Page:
Behind the motherboard, the SSD drive bays work perfectly. Just slide the drive into the mount and it locks firmly into place with ease, allowing you to get on with the rest of your build
The power supply locks into place easily enough; I was able to slide it in from the side of the chassis, then simply screw it into place. There’s a lot of room behind it for cable management too, although with the extra space behind the motherboard it’s barely needed.
The end result of moving all those hard drive bays, the power supply and the vast amounts of cable routing space to behind the motherboard means that this build looks super clean, if a little empty. Of course, all that free space is perfectly located, especially if you’re eager to install a few large water cooling radiators, or even just some of the larger AIO coolers on the market.
The chassis is quite wide, so for those of you looking for an air-cooled build, often the quietest type of build, you’ll find room in here for even the biggest air cooling towers on the market.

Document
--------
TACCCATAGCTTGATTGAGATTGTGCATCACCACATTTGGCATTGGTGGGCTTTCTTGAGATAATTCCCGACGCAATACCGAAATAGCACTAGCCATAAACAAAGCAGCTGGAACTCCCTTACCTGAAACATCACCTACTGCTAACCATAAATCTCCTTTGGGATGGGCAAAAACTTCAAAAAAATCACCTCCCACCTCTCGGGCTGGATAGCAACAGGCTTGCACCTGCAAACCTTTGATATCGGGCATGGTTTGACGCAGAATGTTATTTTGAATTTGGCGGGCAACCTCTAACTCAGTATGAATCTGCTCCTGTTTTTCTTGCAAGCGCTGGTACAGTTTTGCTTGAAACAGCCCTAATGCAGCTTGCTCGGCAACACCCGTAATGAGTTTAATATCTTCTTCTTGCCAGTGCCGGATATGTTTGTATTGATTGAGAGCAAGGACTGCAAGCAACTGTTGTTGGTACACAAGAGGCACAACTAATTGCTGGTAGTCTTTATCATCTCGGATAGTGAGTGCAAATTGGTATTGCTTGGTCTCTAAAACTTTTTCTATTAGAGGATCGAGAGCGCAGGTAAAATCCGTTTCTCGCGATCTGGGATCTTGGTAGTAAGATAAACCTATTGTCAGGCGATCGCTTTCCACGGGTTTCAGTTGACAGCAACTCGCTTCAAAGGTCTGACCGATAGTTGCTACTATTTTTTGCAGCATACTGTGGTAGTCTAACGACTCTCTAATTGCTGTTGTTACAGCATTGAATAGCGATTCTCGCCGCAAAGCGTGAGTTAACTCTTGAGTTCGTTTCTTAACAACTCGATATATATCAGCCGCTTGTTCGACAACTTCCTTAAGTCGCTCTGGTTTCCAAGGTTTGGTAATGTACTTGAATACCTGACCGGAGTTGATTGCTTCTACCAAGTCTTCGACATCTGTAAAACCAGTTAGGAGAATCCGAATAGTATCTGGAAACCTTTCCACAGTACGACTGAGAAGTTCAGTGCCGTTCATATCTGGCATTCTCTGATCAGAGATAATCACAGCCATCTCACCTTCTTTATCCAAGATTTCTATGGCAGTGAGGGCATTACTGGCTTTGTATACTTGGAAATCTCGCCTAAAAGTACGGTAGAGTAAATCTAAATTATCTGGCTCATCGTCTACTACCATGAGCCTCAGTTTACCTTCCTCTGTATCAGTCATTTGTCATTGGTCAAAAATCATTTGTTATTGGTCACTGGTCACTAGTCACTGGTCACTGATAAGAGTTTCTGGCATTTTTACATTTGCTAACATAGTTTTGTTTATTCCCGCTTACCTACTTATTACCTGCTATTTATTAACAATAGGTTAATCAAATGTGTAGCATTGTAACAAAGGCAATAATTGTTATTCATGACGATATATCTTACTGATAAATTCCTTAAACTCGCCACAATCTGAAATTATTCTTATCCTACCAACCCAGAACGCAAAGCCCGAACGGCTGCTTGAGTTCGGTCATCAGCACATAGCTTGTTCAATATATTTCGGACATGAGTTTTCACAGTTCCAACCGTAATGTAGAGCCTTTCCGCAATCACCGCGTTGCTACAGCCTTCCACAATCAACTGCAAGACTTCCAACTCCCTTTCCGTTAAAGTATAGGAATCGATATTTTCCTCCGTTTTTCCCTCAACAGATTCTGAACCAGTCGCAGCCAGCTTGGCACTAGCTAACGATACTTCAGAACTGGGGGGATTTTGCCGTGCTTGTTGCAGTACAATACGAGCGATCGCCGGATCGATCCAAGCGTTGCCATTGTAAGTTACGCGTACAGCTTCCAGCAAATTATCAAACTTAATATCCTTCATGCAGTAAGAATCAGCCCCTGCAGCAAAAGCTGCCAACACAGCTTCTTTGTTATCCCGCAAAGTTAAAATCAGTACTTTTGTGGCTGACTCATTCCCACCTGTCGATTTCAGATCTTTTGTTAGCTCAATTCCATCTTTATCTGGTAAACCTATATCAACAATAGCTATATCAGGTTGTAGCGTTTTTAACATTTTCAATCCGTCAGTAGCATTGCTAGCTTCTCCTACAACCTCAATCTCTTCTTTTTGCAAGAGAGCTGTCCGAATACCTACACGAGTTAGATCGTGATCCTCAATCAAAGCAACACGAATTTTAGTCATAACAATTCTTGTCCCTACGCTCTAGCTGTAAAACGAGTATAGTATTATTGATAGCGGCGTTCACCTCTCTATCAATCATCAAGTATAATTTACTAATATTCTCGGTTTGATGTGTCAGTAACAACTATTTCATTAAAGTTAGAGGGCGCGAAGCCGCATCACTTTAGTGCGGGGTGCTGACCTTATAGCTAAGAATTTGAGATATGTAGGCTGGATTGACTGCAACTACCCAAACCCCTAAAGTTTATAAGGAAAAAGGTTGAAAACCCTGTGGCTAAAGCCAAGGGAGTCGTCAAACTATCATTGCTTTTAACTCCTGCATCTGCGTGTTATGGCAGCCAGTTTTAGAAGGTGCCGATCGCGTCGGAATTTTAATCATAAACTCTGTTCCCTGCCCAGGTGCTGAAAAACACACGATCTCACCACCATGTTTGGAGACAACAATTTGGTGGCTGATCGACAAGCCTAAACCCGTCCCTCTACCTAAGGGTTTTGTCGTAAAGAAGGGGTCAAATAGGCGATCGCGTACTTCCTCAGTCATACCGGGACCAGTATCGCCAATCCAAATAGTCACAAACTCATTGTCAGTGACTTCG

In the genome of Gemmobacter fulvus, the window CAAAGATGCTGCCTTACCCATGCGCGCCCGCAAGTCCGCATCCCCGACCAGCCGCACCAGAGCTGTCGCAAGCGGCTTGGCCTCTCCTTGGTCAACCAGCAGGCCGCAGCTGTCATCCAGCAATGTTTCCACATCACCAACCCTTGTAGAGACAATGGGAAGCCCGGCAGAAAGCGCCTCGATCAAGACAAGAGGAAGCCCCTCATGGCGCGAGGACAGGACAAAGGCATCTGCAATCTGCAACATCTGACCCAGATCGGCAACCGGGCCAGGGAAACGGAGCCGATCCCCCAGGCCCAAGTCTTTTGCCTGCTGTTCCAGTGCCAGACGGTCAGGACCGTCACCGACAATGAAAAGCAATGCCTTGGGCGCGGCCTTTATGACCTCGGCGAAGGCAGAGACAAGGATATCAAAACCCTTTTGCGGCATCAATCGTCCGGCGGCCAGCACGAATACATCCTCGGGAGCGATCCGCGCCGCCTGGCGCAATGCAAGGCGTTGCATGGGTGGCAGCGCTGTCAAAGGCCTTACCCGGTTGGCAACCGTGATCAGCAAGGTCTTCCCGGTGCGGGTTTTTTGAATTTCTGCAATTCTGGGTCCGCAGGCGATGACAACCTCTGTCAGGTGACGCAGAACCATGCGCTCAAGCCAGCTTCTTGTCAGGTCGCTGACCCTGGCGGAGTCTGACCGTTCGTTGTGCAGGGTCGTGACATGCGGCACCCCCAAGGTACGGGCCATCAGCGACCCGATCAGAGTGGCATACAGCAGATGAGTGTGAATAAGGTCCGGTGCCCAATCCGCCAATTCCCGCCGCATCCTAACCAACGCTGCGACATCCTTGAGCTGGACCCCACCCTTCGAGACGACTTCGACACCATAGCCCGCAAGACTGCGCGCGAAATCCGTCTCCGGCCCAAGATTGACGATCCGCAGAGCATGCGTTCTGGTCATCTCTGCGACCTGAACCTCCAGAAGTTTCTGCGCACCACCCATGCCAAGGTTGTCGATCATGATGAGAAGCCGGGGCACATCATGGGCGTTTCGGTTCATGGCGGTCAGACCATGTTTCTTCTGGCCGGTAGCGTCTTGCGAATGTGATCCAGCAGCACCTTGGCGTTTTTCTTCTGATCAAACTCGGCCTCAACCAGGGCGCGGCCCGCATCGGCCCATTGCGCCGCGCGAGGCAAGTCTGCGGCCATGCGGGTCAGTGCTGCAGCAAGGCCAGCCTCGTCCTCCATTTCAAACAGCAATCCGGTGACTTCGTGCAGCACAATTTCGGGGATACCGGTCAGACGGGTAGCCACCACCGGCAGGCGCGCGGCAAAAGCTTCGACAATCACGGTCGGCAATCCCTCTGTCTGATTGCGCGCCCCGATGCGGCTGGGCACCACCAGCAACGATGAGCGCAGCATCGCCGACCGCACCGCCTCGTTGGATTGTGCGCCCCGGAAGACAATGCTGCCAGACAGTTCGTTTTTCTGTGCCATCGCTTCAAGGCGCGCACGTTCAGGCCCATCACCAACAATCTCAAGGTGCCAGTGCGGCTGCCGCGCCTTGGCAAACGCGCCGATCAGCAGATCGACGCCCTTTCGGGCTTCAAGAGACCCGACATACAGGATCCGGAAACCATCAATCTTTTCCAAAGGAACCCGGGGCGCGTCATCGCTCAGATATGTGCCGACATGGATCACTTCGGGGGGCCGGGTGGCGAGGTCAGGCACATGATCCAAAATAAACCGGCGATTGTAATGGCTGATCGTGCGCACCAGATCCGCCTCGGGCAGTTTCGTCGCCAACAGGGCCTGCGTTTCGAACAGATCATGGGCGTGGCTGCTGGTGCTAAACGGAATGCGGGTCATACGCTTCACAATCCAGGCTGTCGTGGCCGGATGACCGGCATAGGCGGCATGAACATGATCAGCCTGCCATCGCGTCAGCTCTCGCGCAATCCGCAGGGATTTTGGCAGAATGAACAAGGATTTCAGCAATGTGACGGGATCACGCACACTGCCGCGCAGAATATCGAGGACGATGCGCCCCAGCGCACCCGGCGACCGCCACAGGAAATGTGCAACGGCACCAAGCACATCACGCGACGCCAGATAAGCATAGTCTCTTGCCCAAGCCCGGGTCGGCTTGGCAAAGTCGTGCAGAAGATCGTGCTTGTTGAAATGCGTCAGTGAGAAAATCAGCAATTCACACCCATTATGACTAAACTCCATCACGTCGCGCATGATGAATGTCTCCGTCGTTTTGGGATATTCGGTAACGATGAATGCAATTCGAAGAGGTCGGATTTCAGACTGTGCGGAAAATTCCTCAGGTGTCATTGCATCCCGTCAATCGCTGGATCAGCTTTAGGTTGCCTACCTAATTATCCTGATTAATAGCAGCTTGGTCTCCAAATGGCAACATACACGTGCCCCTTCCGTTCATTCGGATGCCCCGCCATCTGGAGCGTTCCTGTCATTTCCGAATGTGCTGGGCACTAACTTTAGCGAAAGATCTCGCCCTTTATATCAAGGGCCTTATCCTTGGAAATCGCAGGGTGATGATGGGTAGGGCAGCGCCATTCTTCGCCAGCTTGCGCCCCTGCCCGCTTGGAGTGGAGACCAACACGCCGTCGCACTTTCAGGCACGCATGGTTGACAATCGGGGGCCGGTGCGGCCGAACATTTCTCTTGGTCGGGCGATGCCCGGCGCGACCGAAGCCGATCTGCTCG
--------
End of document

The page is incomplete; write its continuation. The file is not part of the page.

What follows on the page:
The GPU height is nicely located to benefit from the pre-installed 140mm fan in the front of the chassis.
The Sapphire 270X Tri-X Toxic is far from being a small GPU, but in this 600Q is looks relatively tiny; you should have no trouble fitting any card on the market in this chassis.
There’s a lot of free space around the motherboard, something that is going to prove appealing to the modding and water cooling crowd. It’s also great to see that all cable routing grommets are located in practical areas, preventing unwanted cable-trail throughout the chassis. This does help greatly with aesthetics, but it’s also a vital component in allowing unhindered airflow throughout the system.
All panels back in place and you wouldn’t know that there’s a high-end gaming system built inside it. It looks just as monolithic and unassuming as it did when we took it out of the box and it’s certainly an impressive chassis to look at.